Alex Ferrari 53:19
And when No, and I think the same goes for directors like it if you don't, I mean, I've had crews, I see I've been on sets where the crews are completely against the director, either in either in television, because television is even rough. And that's a whole other conversation. Yep. But in a feature world, they come in and if you just a little bit of kindness, saying hi to them, saying thank you, you know, all those little things, making sure that they that they're fed on time that these little little things go such a long way when you get when you're at our 12 and you need them to go another 30 or 40 minutes. Totally,

Steve Hodgins 54:01
totally and, and also I listen, I started I was very young, when I started really directing. I mean, I was maybe 26 wives, and I would do some of these shows at Universal. And those guys, you know, they had been working for 35 years, they've done 1000s of hours, right? And even when I started making movies, it became very clear to me that the dolly grip I was making my third movie so I shot six hours of film and he shot 600 and when I would start to say Okay, now we're gonna put the camera over and by the time I point he was already moving the dolly over to where the camera was going to be because he knew so so the part of it was actually surrounding myself with people who really knew much more than I did and trying to pay attention and really ask you know, dumb questions and and and try to listen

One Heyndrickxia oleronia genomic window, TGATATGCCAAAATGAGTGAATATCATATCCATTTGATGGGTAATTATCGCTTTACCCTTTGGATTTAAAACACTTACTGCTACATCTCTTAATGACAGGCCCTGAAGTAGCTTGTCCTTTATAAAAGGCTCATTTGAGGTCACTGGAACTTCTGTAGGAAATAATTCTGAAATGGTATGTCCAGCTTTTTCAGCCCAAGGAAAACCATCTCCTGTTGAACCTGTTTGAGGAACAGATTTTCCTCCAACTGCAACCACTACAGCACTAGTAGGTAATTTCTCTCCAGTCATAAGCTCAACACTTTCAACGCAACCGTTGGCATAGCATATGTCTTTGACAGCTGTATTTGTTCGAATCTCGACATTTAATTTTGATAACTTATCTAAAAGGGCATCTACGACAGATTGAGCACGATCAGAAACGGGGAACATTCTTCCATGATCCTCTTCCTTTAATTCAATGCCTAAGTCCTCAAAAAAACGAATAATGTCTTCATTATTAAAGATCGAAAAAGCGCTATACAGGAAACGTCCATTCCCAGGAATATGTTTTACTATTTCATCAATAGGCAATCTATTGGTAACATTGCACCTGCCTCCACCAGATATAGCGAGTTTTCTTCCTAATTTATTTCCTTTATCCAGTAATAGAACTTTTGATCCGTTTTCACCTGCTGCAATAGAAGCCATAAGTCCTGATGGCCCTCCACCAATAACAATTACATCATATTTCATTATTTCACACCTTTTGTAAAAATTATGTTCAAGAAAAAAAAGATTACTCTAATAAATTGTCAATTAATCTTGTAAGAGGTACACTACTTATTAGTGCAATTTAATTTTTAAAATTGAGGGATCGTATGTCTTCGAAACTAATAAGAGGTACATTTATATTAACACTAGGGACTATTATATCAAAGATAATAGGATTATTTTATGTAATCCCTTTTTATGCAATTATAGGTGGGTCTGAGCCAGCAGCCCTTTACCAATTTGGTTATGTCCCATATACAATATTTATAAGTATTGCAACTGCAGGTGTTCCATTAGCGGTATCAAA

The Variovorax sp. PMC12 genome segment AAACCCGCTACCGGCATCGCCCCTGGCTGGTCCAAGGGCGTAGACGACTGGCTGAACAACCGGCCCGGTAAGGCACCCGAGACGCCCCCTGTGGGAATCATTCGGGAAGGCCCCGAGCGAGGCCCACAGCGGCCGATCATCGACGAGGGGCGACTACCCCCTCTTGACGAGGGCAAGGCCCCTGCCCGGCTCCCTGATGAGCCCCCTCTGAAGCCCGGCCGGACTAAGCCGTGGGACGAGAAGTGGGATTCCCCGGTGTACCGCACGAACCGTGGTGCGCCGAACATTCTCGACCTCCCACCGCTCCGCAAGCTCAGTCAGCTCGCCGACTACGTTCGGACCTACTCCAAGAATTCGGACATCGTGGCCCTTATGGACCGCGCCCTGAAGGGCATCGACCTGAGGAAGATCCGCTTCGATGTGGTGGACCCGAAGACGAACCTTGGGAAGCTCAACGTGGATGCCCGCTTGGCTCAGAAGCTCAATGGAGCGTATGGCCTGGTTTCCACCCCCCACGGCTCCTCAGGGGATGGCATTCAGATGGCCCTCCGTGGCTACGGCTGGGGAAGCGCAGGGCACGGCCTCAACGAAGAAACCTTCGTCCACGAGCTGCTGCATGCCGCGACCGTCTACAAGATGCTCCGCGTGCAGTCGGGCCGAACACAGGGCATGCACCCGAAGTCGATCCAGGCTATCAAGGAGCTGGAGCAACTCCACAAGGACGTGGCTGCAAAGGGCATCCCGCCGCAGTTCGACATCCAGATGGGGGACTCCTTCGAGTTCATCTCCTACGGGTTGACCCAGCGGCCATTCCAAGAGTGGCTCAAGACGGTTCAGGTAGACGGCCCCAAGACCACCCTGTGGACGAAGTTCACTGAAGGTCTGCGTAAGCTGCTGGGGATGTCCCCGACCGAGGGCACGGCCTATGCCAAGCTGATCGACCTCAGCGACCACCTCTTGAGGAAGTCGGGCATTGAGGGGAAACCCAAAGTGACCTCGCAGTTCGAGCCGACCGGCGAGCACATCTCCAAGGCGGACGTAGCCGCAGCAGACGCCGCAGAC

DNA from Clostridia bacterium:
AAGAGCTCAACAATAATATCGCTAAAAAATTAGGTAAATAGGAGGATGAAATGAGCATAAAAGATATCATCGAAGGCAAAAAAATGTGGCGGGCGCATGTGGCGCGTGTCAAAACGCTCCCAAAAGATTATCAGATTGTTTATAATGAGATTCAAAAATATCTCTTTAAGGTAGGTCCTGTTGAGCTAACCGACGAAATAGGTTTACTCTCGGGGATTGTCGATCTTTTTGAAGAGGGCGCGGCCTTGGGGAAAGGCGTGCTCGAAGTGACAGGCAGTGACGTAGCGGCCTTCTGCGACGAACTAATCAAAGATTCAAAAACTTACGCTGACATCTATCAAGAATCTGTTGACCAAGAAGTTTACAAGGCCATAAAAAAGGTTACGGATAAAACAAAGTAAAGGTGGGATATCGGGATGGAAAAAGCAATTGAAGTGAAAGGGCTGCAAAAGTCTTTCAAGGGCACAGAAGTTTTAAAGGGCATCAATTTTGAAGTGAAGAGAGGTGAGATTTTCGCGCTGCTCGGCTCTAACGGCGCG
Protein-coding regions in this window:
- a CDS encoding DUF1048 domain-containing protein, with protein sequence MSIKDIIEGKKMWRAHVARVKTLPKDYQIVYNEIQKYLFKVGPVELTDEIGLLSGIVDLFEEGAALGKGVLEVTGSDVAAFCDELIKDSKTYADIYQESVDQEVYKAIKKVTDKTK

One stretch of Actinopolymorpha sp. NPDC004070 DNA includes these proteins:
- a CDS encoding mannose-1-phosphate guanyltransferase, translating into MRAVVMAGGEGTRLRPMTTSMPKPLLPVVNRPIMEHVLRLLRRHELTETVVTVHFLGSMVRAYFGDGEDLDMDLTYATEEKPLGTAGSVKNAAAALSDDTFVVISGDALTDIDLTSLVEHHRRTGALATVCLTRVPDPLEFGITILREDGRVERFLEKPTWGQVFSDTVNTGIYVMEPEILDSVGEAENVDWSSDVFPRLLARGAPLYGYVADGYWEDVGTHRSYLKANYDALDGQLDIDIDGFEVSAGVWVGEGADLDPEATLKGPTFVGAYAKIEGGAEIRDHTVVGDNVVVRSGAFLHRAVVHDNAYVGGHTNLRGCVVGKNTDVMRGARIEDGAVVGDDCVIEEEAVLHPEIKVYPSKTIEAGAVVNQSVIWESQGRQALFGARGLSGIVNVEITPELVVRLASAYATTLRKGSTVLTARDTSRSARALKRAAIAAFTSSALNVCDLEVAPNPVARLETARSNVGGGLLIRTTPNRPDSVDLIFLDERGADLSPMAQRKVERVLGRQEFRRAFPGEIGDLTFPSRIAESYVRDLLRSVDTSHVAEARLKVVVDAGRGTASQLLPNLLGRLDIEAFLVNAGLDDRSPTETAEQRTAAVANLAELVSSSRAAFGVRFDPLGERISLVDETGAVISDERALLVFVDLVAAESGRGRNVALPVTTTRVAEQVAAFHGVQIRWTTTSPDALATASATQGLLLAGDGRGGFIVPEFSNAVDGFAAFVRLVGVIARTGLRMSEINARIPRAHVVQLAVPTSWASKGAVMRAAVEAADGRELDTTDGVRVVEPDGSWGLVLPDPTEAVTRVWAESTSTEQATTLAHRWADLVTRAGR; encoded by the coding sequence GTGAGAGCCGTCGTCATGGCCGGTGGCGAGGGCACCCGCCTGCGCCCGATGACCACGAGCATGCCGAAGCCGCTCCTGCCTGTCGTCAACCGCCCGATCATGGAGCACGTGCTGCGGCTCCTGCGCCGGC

Alex Ferrari 54:57
their absolute absolute absolute

Steve Hodgins 55:00
When you when you try to then factor into the executives, and oh, yes, that's that's a whole other story about you know, yeah,

Alex Ferrari 55:08
that's another podcast, that's another podcast. Now, um, have you ever had to deal with an unprepared or difficult actor? And if you have what do you as a director? If it's a star, if it's a bit player, if it's if it's a secondary supporting character? How do you deal with that as an actor, as a director to keep the engine going?

Steve Hodgins 55:34